UNION - Hazardous material crews are working in southeast Nebraska today after a Union Pacific train derailment near the Otoe and Cass county border.

Emergency responders were notified Tuesday evening of the derailment about three miles south of Union. Radio traffic indicates that 22 cars ended on their side and a tanker slid into the nearby Wolf Creek.


Officials report that a synthetic rubber substance was spilled. The substance is the FDA-approved polyisobutylene, which is used in chewing gum and as an indirect food additive. 

The Cass County Sheriff's Office says the leak is partially contained by a natural dam about a quarter-mile downstream. The Murray Fire Department, one of several agencies to respond, provided booms to further contain the spill.

Cass County Emergency Management was on the scene Wednesday morning along with Union Pacific haz-mat teams.


A sheriff's office press release says the the derailment may have been caused by a thermal misalignment, which occurs when heat causes the rails to expand and push out of alignment.


Here is the sheriff's press release

Cass County Sheriff Robert Sorenson reported that on Tuesday, June 11, 2024, at 1610 hours, Cass County Deputies, along with Nehawka Fire, Cass County Emergency Management, Nebraska City Fire, and Otoe County Emergency Management, responded to a train derailment on the Union Pacific Railroad, just west of the intersection of U.S. Hwy 75 and Van Dorn St. Twenty-three cars of a northbound Union Pacific train derailed, with one car ending up in Wolf Creek. The derailment occurred about a quarter mile south of the Cass County/Otoe County line, with cars derailing in both counties and the front of the train stopping in Cass County.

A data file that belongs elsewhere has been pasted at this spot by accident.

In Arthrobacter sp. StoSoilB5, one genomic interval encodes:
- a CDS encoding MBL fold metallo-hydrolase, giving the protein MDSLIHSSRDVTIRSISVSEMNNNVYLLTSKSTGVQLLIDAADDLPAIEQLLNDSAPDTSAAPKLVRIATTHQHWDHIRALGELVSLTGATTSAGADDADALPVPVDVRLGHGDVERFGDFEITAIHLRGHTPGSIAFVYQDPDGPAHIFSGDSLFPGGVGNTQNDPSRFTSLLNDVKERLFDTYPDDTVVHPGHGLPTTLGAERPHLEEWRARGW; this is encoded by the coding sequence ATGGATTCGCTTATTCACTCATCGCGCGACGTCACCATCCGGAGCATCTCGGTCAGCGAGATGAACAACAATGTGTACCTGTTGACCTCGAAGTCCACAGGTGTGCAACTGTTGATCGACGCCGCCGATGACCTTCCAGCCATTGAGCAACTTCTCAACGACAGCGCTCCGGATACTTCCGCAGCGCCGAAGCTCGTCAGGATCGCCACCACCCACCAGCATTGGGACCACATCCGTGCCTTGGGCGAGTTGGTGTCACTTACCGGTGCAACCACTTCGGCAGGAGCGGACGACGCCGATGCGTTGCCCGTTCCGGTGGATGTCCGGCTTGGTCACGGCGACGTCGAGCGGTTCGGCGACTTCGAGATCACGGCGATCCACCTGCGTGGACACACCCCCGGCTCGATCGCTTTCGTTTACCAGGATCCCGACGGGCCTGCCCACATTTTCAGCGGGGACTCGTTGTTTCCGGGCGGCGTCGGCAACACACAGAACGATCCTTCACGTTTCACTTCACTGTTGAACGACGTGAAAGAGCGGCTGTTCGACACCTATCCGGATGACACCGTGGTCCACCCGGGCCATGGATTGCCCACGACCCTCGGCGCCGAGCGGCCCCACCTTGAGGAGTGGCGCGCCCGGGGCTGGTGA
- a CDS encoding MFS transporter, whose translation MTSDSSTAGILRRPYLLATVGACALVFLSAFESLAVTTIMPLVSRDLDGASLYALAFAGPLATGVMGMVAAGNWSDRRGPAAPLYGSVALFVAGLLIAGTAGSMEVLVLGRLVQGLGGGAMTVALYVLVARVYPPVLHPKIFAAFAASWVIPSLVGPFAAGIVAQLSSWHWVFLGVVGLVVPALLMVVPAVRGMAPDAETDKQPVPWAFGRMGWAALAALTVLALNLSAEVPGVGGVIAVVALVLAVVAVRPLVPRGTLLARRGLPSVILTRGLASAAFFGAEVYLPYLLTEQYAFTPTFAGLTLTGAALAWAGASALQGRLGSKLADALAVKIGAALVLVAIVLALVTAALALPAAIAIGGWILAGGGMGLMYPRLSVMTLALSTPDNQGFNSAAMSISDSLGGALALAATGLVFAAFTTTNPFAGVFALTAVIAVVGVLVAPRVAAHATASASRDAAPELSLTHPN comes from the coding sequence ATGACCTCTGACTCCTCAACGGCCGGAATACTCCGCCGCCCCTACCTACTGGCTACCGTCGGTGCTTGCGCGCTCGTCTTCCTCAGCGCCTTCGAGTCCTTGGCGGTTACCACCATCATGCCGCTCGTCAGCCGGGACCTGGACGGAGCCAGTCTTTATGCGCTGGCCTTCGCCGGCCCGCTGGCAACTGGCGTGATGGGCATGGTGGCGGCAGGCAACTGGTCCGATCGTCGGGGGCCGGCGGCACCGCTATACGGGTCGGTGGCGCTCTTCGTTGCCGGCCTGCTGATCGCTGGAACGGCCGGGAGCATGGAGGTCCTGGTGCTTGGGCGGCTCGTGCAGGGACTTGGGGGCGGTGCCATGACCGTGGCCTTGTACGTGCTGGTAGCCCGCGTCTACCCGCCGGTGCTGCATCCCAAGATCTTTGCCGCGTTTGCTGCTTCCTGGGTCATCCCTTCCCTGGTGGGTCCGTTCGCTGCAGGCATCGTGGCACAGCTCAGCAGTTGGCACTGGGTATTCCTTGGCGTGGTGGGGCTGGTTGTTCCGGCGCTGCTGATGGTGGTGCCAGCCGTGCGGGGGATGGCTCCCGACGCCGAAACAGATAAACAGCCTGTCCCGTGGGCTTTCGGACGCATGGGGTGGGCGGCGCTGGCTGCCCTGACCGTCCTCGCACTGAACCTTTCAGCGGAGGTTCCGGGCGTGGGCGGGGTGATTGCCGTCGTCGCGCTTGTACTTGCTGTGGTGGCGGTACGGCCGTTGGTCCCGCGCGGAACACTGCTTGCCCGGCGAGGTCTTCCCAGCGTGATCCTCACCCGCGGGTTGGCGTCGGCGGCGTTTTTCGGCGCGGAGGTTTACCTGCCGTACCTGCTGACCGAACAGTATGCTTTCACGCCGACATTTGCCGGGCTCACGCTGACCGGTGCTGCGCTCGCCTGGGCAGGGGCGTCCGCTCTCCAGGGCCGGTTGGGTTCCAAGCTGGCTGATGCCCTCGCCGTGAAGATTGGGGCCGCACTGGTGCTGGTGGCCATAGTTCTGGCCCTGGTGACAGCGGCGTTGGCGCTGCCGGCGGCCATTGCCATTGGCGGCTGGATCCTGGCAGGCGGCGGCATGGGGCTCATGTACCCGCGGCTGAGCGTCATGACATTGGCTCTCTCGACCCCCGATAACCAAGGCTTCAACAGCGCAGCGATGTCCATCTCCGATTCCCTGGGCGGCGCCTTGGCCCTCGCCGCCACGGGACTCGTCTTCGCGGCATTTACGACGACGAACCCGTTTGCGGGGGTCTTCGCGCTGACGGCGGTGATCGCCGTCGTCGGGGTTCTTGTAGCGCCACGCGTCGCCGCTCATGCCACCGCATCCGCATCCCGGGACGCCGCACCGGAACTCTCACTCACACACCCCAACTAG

Emergency crews discovered that a car loaded with polyisobutylene was leaking into a section of Wolf Creek in Otoe County. Polyisobutylene is a durable, flexible synthetic rubber used in products like adhesives, inner tubes, chewing gum, and fuel additives. The leak appeared partially contained by a natural dam approximately ¼ mile downstream at the county line. Polyisobutylene is generally classified as low in toxicity to humans and the environment under normal conditions.

Murray Fire responded and deployed booms (floating barriers) to help contain the spill and facilitate cleanup. No injuries were reported. The cause of the derailment is believed to be thermal misalignment, which occurs when heat causes the rails to expand and push out of alignment, according to the Union Pacific Police's interview with the train crew. HMR Hazardous Materials Response and Union Pacific Haz-Mat crews are managing the cleanup. The cleanup efforts are ongoing and it is unclear when the tracks will reopen.